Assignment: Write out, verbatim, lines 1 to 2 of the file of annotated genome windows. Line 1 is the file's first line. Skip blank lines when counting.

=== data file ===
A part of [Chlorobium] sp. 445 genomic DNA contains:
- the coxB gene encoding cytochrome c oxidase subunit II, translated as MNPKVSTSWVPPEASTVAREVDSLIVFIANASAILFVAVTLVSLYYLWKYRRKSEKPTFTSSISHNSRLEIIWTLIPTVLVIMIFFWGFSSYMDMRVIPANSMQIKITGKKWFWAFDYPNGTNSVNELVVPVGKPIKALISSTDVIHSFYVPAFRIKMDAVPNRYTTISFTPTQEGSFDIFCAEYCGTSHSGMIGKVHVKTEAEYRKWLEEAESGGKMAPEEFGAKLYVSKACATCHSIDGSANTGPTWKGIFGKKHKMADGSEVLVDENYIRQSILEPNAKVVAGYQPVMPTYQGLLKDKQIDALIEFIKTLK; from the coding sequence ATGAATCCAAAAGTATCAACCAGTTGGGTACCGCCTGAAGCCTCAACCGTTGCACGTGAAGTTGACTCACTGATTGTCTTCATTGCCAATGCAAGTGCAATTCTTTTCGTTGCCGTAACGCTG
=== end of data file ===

A part of [Chlorobium] sp. 445 genomic DNA contains:
- the coxB gene encoding cytochrome c oxidase subunit II, translated as MNPKVSTSWVPPEASTVAREVDSLIVFIANASAILFVAVTLVSLYYLWKYRRKSEKPTFTSSISHNSRLEIIWTLIPTVLVIMIFFWGFSSYMDMRVIPANSMQIKITGKKWFWAFDYPNGTNSVNELVVPVGKPIKALISSTDVIHSFYVPAFRIKMDAVPNRYTTISFTPTQEGSFDIFCAEYCGTSHSGMIGKVHVKTEAEYRKWLEEAESGGKMAPEEFGAKLYVSKACATCHSIDGSANTGPTWKGIFGKKHKMADGSEVLVDENYIRQSILEPNAKVVAGYQPVMPTYQGLLKDKQIDALIEFIKTLK; from the coding sequence ATGAATCCAAAAGTATCAACCAGTTGGGTACCGCCTGAAGCCTCAACCGTTGCACGTGAAGTTGACTCACTGATTGTCTTCATTGCCAATGCAAGTGCAATTCTTTTCGTTGCCGTAACGCTG